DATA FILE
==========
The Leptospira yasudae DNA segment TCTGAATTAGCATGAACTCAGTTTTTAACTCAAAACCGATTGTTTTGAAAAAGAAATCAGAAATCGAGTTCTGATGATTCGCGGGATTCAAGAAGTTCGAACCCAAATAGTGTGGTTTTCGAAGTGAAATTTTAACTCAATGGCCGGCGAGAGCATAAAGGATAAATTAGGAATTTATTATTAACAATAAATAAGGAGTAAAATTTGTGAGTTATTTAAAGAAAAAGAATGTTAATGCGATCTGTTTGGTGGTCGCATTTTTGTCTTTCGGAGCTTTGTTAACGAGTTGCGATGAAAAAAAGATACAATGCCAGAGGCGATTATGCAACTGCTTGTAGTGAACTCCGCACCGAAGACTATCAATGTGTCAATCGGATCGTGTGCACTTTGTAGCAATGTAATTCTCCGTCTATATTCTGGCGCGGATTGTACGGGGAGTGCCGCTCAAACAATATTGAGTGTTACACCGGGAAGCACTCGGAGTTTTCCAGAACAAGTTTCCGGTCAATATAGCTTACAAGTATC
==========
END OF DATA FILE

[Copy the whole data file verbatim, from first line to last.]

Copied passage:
The Leptospira yasudae DNA segment TCTGAATTAGCATGAACTCAGTTTTTAACTCAAAACCGATTGTTTTGAAAAAGAAATCAGAAATCGAGTTCTGATGATTCGCGGGATTCAAGAAGTTCGAACCCAAATAGTGTGGTTTTCGAAGTGAAATTTTAACTCAATGGCCGGCGAGAGCATAAAGGATAAATTAGGAATTTATTATTAACAATAAATAAGGAGTAAAATTTGTGAGTTATTTAAAGAAAAAGAATGTTAATGCGATCTGTTTGGTGGTCGCATTTTTGTCTTTCGGAGCTTTGTTAACGAGTTGCGATGAAAAAAAGATACAATGCCAGAGGCGATTATGCAACTGCTTGTAGTGAACTCCGCACCGAAGACTATCAATGTGTCAATCGGATCGTGTGCACTTTGTAGCAATGTAATTCTCCGTCTATATTCTGGCGCGGATTGTACGGGGAGTGCCGCTCAAACAATATTGAGTGTTACACCGGGAAGCACTCGGAGTTTTCCAGAACAAGTTTCCGGTCAATATAGCTTACAAGTATC